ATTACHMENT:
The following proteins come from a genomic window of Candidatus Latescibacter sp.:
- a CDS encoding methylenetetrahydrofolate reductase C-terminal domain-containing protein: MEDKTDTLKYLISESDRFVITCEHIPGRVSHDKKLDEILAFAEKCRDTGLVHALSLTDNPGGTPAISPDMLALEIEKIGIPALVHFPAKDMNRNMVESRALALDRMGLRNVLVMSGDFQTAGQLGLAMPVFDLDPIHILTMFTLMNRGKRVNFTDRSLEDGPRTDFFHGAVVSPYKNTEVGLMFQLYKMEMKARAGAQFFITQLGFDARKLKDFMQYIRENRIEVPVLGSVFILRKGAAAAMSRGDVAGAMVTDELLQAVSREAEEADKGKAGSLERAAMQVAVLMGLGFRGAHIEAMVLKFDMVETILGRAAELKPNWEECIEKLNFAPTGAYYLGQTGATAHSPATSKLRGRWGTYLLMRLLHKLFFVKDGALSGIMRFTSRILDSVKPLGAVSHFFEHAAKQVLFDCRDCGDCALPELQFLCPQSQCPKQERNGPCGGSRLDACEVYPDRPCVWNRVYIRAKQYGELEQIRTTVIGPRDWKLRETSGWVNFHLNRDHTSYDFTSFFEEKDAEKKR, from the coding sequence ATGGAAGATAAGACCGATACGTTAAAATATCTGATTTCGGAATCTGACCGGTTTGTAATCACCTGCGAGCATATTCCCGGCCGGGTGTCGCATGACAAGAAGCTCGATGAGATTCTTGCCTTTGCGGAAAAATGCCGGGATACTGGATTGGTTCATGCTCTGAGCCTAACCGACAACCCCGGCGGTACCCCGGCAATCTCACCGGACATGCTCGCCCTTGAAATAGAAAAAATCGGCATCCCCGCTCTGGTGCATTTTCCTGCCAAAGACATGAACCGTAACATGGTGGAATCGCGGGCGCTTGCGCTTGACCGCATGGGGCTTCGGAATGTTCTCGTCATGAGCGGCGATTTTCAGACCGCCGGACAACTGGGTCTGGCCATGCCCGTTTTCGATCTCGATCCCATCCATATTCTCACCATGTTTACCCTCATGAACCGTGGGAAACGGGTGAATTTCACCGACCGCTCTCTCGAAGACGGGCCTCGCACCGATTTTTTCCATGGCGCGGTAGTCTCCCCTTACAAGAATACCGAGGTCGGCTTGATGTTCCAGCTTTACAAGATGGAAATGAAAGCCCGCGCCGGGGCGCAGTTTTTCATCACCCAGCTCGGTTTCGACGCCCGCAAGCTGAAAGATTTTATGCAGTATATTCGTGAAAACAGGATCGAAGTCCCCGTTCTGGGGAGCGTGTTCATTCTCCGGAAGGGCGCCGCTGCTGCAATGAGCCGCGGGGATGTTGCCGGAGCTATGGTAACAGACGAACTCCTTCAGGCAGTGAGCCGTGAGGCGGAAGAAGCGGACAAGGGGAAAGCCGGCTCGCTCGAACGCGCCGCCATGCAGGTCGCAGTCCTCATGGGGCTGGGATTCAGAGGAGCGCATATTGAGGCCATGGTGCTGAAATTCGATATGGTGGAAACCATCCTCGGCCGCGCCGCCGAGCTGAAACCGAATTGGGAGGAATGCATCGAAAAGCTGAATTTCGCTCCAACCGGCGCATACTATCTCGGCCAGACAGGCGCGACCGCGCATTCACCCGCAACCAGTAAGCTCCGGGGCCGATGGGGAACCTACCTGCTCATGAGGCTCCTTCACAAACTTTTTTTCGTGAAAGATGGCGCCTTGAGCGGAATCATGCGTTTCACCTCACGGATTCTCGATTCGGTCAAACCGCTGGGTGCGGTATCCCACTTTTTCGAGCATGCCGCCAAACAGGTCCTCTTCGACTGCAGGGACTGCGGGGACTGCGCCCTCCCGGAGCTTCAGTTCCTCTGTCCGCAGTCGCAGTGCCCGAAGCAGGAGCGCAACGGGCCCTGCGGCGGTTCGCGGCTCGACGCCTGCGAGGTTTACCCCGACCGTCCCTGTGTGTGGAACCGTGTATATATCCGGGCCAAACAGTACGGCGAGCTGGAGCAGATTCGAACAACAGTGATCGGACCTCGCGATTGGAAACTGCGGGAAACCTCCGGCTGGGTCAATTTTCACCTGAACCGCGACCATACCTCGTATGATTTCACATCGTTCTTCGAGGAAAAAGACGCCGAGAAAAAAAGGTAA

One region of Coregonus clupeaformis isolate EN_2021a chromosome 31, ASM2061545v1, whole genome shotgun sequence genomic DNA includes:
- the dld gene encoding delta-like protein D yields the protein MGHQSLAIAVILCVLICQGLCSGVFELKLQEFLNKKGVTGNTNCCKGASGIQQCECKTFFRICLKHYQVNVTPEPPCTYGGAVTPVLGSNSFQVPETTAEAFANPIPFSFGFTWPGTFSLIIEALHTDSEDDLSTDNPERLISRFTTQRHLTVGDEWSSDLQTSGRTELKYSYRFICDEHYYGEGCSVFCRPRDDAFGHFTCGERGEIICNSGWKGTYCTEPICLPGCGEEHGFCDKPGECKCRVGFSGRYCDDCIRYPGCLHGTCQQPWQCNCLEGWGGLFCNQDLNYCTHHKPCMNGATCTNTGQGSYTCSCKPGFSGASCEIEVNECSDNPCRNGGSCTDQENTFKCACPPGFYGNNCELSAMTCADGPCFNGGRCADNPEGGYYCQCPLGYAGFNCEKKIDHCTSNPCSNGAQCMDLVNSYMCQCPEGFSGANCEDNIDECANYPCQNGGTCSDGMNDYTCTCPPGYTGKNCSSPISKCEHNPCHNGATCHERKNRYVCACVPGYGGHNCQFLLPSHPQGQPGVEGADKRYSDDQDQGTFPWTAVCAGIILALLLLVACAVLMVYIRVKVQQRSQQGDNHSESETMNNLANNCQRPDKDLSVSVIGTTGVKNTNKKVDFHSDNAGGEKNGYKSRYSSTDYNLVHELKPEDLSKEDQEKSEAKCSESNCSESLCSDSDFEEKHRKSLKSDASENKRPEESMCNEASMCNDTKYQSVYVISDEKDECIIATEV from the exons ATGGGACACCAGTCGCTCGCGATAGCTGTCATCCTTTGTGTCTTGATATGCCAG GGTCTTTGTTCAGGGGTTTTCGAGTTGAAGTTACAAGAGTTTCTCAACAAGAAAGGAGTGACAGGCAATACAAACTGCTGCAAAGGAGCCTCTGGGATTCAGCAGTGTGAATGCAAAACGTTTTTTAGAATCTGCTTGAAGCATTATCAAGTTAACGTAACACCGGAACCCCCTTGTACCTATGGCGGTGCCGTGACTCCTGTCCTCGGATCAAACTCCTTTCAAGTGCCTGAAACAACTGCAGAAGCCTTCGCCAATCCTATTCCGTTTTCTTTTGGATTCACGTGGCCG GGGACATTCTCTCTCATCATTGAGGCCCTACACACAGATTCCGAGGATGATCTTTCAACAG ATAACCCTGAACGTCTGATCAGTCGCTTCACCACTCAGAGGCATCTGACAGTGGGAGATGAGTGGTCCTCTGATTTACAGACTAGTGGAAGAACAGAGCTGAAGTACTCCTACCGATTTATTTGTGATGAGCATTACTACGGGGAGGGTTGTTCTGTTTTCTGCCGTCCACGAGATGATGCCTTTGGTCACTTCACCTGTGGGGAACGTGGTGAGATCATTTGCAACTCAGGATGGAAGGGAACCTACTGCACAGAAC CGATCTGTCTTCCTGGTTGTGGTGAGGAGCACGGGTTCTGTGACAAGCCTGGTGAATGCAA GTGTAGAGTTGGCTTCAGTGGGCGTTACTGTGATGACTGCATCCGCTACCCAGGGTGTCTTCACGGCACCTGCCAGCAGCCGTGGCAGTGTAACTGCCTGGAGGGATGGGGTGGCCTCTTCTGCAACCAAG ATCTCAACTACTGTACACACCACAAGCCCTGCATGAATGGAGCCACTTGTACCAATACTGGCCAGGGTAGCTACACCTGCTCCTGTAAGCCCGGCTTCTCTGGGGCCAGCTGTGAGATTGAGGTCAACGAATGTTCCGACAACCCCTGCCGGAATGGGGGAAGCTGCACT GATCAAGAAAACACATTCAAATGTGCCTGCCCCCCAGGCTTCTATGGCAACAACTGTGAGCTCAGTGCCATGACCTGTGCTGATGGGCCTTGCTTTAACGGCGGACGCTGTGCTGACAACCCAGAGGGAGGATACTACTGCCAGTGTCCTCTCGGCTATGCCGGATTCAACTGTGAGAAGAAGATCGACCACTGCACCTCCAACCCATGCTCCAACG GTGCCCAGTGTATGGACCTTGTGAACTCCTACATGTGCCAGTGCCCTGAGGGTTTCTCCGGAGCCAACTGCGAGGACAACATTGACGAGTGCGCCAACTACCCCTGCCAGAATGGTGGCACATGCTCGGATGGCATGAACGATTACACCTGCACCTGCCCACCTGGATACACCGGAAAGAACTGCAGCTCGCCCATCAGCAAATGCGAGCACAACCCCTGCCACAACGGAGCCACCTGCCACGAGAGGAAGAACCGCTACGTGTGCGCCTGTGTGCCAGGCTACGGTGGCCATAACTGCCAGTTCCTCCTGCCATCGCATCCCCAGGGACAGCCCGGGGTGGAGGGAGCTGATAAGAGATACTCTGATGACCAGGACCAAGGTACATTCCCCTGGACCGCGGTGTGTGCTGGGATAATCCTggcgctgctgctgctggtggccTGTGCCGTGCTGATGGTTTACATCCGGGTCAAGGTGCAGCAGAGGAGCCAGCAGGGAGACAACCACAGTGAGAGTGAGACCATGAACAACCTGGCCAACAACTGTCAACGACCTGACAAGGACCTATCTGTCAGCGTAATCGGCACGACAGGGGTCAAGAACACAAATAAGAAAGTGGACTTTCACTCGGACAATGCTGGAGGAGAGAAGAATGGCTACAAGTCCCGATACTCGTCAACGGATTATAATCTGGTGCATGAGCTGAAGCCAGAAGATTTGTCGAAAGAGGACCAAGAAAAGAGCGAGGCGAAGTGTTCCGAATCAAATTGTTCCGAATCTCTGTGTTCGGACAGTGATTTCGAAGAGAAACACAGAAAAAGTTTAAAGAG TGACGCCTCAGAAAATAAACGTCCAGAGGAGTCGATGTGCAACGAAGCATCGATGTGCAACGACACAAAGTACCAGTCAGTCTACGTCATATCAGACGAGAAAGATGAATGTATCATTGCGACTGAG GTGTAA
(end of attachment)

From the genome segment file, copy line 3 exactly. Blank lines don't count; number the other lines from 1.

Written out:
One region of Coregonus clupeaformis isolate EN_2021a chromosome 31, ASM2061545v1, whole genome shotgun sequence genomic DNA includes: